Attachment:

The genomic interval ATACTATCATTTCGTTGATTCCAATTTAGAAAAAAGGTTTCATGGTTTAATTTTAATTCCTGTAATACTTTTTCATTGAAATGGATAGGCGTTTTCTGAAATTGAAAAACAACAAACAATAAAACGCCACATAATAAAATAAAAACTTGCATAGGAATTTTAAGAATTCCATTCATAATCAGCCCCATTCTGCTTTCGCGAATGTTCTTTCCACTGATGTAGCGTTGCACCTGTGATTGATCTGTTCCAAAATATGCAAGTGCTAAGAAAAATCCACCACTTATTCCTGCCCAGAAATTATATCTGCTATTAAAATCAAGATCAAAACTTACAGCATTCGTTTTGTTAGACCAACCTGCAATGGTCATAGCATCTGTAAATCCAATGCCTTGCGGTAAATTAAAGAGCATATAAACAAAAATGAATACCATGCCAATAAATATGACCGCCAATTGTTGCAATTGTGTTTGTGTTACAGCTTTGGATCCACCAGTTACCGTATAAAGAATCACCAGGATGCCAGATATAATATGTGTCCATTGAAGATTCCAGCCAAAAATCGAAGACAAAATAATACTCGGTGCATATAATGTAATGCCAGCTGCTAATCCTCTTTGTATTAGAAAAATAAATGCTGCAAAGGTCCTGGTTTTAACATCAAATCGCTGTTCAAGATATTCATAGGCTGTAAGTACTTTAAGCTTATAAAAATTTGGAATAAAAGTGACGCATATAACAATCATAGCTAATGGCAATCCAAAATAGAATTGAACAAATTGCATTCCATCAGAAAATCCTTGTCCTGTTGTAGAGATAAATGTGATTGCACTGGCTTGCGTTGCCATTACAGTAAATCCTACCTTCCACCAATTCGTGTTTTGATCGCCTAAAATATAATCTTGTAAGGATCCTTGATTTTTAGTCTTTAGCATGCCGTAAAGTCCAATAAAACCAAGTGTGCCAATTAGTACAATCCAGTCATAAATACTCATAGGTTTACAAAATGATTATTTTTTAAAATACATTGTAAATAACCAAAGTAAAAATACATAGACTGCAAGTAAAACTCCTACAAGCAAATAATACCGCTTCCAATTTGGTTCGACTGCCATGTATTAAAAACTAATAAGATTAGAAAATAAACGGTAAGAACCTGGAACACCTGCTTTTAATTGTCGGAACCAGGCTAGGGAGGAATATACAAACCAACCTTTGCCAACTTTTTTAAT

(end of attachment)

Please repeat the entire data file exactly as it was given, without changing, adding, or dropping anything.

The genomic interval ATACTATCATTTCGTTGATTCCAATTTAGAAAAAAGGTTTCATGGTTTAATTTTAATTCCTGTAATACTTTTTCATTGAAATGGATAGGCGTTTTCTGAAATTGAAAAACAACAAACAATAAAACGCCACATAATAAAATAAAAACTTGCATAGGAATTTTAAGAATTCCATTCATAATCAGCCCCATTCTGCTTTCGCGAATGTTCTTTCCACTGATGTAGCGTTGCACCTGTGATTGATCTGTTCCAAAATATGCAAGTGCTAAGAAAAATCCACCACTTATTCCTGCCCAGAAATTATATCTGCTATTAAAATCAAGATCAAAACTTACAGCATTCGTTTTGTTAGACCAACCTGCAATGGTCATAGCATCTGTAAATCCAATGCCTTGCGGTAAATTAAAGAGCATATAAACAAAAATGAATACCATGCCAATAAATATGACCGCCAATTGTTGCAATTGTGTTTGTGTTACAGCTTTGGATCCACCAGTTACCGTATAAAGAATCACCAGGATGCCAGATATAATATGTGTCCATTGAAGATTCCAGCCAAAAATCGAAGACAAAATAATACTCGGTGCATATAATGTAATGCCAGCTGCTAATCCTCTTTGTATTAGAAAAATAAATGCTGCAAAGGTCCTGGTTTTAACATCAAATCGCTGTTCAAGATATTCATAGGCTGTAAGTACTTTAAGCTTATAAAAATTTGGAATAAAAGTGACGCATATAACAATCATAGCTAATGGCAATCCAAAATAGAATTGAACAAATTGCATTCCATCAGAAAATCCTTGTCCTGTTGTAGAGATAAATGTGATTGCACTGGCTTGCGTTGCCATTACAGTAAATCCTACCTTCCACCAATTCGTGTTTTGATCGCCTAAAATATAATCTTGTAAGGATCCTTGATTTTTAGTCTTTAGCATGCCGTAAAGTCCAATAAAACCAAGTGTGCCAATTAGTACAATCCAGTCATAAATACTCATAGGTTTACAAAATGATTATTTTTTAAAATACATTGTAAATAACCAAAGTAAAAATACATAGACTGCAAGTAAAACTCCTACAAGCAAATAATACCGCTTCCAATTTGGTTCGACTGCCATGTATTAAAAACTAATAAGATTAGAAAATAAACGGTAAGAACCTGGAACACCTGCTTTTAATTGTCGGAACCAGGCTAGGGAGGAATATACAAACCAACCTTTGCCAACTTTTTTAAT